PETALING JAYA (Feb 19): Highly-flammable aluminium composite cladding were found on several buildings in Melbourne – including a number  of healthcare centres adjacent to a hospital, reported Australian newspaper The Age.

The use of the material – described by Melbourne City Council's chief building surveyor as “a danger to the life, safety or health of any member of the public or of any person using the building” – was discovered at the Burnet Institute and Baker Institute next to South Yarra's Alfred Hospital.

The hospital's website describes it as “one of Australia's busiest emergency and trauma centres” and home to “the state's largest Intensive Care Unit”.

Signs behind the Baker Institute caution drivers against parking petrol-fueled vehicles within three metres of the building. 

The materials continue to be found on several buildings in Melbourne despite widespread knowledge of its risks following London's Grenfell Towers tragedy in 2017 that killed 72 people and a slew of high-profile fires in Melbourne, with the most recent being the Neo 200 apartments.

The blaze at the Neo 200 apartments were believed to have been started by a lit cigarette butt and was spread by the flammable cladding that ran up the 22-storey tower. 

There were no casualties, but at least 14 apartments were identified as requiring “major works” and affected residents were told they may have to seek alternative accommodation for up to a year.

* Residents of fire-damaged Neo 200 may be forced to wait a year to return home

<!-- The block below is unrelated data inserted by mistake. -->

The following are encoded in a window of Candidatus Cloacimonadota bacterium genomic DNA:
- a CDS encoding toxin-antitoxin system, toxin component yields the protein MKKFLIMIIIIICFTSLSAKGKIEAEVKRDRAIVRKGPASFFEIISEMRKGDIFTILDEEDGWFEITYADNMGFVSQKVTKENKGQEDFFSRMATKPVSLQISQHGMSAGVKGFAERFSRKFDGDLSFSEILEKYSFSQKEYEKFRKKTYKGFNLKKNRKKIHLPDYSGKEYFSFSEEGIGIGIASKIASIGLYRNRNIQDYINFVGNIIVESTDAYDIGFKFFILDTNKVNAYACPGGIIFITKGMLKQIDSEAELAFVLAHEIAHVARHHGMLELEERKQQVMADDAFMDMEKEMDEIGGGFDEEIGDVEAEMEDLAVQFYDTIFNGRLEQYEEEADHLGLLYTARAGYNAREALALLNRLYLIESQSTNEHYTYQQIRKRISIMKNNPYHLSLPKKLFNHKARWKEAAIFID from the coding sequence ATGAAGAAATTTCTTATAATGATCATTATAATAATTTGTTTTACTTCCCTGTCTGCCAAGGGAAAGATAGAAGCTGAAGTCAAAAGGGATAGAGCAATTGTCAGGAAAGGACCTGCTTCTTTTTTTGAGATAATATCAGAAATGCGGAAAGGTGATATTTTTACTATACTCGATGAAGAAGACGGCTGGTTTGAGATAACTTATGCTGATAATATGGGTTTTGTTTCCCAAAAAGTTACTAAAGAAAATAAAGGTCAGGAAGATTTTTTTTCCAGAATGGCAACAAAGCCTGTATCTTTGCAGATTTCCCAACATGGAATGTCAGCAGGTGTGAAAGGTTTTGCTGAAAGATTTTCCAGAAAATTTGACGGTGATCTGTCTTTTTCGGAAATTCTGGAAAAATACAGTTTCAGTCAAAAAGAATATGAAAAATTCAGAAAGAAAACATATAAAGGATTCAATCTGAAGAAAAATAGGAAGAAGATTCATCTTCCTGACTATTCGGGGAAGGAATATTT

The Age quoted a Melbourne City Council spokeswoman saying that the council currently has 49 show cause notices in relation to the flammable cladding that is active.

Building owners are now working with the Municipal Building Surveyor to ensure their properties are compliant, with five buildings ordered to install additional smoke detectors to increase the level of safety for their occupants.

In addition, the smoke alarms must also be moved closer to “danger zones” to prevent the spread of fires.

However, alarmingly, there are few plans in place to remove the dangerous material from buildings, underscoring the pervasiveness of the problem.

Sahil Bhasin, national general manager of Roscon Group which advises building owners and body corporates (a legal entity that administers common property and body corporate assets for the benefit of all its owners), said he was not aware of any attempts to remove the materials from buildings.

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